The precipitous decline of tech-stock powerhouses


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General Electric

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standing as the market's largest stocks. But in an increasingly valuation-focused market, does being the biggest stock mean taking a fall?

For this long-running but increasingly gimpy bull market, the answer isn't purely academic.

To listen to some observers, GE and Intel are market bellwethers, and as long as these stocks hold their ground, bulls can breathe relatively easy. On the other hand, there's the view that no stock can expect to maintain a market cap of this size -- GE's valued at almost $500 billion, and Intel at around $370 billion -- amid a fierce selloff that has knocked some 40% or more off Microsoft, Cisco and the


. So a slump in GE or Intel, according to this thinking, also could mean more marketwide pain.

Shining Bright

"GE is without a doubt the market's bellwether and its beacon," says

John Roque

, vice president at

Arnhold & S. Bleichroeder

and a contributing writer to


That's probably because, Roque says, GE has its vast operations in different parts of the markets: The


parent is a media play, it's a financial-services company and it's a manufacturer. "It is economically sensitive enough to be a bellwether, and economically important enough to be in three sectors at least."

Tough Going for Tech
Big tech shares take a beating since Nasdaq's March 10 peak

Source: BigCharts

GE's trending direction, Roque says, has correlated tightly with both the


and the

S&P 500

over the past five years. What that means in practical terms, he says, is that GE's relative strength in the market -- it's down about 9% from its April high, compared with the S&P's nearly 12% fall from its 52-week-high -- is a bullish sign. "If GE is able to remain firm, the downside for the Dow and the S&P is generally limited," he says.

But a GE decline to below 47 1/2 is a negative sign, he says, and a fall to 45 is a bearish sign that "the environment we're seeing here is going to last longer," he says.

Steve Shobin, chief technical analyst at

Lehman Brothers

, agrees that GE is a microcosm for the economy. But his numbers are a little different. A closing price for GE under 47 is moderately bearish, but one below 42 would be "extremely" bearish, he says. "Right now, I'd rate GE moderately bullish, which is a good sign for the market," he says. A close above 56 1/2, he says, would point to a much more "robust" market.

Tougher to Game

Well, whither goes GE? Unfortunately for the company, it's entering a tough time for big, liquid large-cap stocks, says Michael Metz, portfolio manager at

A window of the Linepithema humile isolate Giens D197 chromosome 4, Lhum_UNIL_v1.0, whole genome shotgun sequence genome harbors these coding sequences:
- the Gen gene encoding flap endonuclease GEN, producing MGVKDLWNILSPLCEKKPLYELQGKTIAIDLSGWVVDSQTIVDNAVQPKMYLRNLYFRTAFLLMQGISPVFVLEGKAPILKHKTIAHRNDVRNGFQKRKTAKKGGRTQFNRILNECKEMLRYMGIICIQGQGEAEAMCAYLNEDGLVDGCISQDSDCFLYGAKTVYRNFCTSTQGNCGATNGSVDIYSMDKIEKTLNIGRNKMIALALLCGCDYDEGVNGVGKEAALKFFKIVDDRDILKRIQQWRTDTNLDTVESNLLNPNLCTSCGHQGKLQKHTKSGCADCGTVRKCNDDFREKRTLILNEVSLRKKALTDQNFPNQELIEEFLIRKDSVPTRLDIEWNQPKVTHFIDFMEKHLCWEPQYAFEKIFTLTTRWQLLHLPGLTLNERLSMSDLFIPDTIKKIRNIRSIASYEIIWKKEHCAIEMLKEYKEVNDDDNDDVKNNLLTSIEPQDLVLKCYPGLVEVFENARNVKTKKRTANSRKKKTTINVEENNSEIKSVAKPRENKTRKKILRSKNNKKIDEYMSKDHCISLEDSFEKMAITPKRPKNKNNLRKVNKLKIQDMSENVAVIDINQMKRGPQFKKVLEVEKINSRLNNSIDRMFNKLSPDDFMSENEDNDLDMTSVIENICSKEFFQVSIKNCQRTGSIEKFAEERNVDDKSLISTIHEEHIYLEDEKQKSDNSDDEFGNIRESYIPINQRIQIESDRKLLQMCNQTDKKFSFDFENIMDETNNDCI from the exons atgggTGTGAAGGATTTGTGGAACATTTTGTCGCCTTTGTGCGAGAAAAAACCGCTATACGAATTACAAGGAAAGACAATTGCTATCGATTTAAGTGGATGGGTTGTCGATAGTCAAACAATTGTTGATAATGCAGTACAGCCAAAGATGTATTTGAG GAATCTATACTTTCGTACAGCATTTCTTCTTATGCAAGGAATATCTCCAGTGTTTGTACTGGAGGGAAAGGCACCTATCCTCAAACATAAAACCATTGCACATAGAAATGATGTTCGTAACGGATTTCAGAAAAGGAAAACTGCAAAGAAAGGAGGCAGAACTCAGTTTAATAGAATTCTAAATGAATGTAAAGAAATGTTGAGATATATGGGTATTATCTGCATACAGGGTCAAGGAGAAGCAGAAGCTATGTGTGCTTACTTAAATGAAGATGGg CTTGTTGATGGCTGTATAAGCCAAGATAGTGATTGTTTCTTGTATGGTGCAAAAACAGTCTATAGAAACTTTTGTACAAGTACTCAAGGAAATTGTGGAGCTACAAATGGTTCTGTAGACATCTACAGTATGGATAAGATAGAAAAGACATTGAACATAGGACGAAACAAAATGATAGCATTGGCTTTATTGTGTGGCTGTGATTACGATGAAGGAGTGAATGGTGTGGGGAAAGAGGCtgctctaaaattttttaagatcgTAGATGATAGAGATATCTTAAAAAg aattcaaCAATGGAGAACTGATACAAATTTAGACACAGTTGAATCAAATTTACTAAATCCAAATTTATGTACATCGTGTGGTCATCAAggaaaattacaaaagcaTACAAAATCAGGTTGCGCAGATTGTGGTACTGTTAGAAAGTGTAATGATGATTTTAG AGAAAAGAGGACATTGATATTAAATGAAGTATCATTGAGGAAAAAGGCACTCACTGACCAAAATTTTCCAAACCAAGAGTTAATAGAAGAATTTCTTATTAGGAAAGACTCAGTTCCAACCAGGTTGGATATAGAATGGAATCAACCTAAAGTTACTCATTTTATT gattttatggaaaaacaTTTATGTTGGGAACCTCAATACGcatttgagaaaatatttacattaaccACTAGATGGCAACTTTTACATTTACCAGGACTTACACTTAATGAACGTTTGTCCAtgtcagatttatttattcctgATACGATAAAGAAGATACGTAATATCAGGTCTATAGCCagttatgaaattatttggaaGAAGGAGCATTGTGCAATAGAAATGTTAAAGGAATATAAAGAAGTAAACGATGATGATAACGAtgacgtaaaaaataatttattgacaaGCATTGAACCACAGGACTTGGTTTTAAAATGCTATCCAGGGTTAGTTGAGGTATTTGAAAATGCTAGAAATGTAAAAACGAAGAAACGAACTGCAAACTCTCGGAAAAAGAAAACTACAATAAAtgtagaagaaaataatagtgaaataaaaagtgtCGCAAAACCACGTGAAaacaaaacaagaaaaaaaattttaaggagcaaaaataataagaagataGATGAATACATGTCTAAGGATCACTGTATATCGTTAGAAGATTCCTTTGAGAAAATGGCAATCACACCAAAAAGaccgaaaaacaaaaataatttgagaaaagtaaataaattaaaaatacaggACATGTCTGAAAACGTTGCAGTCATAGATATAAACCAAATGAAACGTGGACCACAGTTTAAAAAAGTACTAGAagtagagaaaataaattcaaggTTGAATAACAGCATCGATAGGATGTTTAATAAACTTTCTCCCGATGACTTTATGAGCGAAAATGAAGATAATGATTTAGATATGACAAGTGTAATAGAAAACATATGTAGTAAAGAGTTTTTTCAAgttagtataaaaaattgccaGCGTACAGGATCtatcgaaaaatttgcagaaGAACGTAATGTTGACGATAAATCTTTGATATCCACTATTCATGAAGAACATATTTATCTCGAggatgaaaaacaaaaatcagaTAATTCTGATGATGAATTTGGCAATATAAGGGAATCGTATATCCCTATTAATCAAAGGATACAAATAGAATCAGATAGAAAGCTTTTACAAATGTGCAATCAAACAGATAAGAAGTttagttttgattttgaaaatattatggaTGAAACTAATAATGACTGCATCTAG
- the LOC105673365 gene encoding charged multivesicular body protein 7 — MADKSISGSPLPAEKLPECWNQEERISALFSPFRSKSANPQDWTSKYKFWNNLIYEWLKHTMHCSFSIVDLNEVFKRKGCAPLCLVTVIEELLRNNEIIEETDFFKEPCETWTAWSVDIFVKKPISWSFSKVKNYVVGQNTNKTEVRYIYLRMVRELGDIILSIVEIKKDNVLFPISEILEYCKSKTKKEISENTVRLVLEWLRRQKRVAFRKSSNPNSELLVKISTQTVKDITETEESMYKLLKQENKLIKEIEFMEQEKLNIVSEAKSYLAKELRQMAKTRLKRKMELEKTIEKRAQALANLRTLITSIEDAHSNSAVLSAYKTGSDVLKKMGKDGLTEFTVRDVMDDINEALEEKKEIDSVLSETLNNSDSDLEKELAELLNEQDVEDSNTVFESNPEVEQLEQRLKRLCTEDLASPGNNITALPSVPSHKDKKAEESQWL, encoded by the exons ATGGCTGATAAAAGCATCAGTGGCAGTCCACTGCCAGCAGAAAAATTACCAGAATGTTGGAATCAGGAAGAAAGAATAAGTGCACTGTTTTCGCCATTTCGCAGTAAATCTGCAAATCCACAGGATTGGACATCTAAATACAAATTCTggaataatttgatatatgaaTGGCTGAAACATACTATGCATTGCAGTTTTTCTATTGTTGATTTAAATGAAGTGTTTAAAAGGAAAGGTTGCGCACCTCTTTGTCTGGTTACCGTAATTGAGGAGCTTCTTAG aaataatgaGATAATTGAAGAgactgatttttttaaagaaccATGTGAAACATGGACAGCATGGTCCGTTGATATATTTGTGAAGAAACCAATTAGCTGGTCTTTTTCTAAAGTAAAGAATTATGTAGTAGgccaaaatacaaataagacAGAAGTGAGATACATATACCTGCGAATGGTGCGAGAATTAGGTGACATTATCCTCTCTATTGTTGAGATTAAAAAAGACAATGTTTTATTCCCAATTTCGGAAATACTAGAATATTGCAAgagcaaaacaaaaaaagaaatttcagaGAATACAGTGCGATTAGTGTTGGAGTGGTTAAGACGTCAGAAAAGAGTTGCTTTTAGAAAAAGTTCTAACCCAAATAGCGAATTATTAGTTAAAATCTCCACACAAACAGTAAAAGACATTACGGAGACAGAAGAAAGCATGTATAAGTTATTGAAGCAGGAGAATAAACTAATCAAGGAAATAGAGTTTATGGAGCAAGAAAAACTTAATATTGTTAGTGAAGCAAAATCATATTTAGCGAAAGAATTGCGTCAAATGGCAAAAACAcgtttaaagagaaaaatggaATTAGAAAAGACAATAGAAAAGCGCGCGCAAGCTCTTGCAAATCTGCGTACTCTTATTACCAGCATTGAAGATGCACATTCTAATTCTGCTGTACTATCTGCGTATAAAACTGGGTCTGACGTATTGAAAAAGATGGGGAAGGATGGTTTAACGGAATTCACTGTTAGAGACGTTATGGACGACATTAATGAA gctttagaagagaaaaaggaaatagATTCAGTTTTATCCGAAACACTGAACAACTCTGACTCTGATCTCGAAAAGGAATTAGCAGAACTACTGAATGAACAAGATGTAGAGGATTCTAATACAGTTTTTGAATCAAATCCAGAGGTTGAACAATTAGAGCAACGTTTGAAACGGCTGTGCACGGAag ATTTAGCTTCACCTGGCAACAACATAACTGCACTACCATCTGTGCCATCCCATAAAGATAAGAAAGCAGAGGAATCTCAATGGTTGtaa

CIBC World Markets

and the firm's former chief investment strategist. When money is flowing out of funds, managers have to increase their cash position. "What you do is sell what you can," he says -- large-cap, liquid holdings. That's already caused the decline in large-cap tech stocks, and it could hit GE, too, he says. "It really has nothing to do with the fundamental merits of the company," Metz says.

Another bad sign for GE, says Metz, is that the market appears to be entering a period in which stock indexing won't work, similar to the time between 1966 and 1982, when the Dow stuck around 1000. Because fund managers have bought into GE and Microsoft as a way to shadow the indices, they'll likely pull out as their multiples shrink and it's no longer such a smart idea to index the market, he says.

Intel's a lot tougher to game. Tuesday's drubbing left the stock down a considerable 23% from its March high. But that decline is far more moderate than that suffered by fellow Nasdaq bellwether Cisco, which has tanked 37% in that period. Moreover, despite recent market volatility, Intel remains up a mighty 33.5% on the year, while the

Nasdaq Composite Index

has fallen 22%.

Some observers attribute that outperformance to a shift in market psychology toward an emphasis on steady growth in mature industries. "It shouldn't be any surprise that Intel has done fairly well here," says John Bollinger, who manages money at

Bollinger Capital

and is president of

. "Look at Intel: Its main line of business is easy to understand, it's easy to figure out the demand and what their growth potential is. You end up with a picture that most analysts can get their hands around."

Intel has been rewarded with a multiple that's very high by historical measures; its trailing P/E is sitting near 48. But compared with Cisco and its P/E of 140, Intel's a bargain.

"The kind of growth that a 140 multiple implies is improbable," Bollinger says. "Many small companies can sustain the type of growth necessary for that type of multiple, but not many large companies

can." Bollinger is neither short nor long Intel or Cisco.

Chipping Away

Fundamentals will have a lot to do with how Intel fares in the medium term. If the heavy demand for microprocessors the company and analysts have forecast does indeed materialize in the second half of the year, Intel could gain valuable pricing power. But whether the company can leverage that power will hinge on its ability to shake off supply constraints to meet demand.

Yet, there are macro concerns as well. Some fear that the

Federal Reserve's

vigilance could sustain the current climate long enough to threaten the market's current bellwethers, too.

"Are these places to hide?" asks Scott Bleier, chief investment strategist at

Prime Charter

. "Yeah, but they'll get around to it. This market is going to wear everybody down on the downside, just like it did on the upside." Bleier has no position in GE, Intel or Cisco.

"This market's desire is to shoot everybody," he says. "And it will get around to shooting Intel and GE."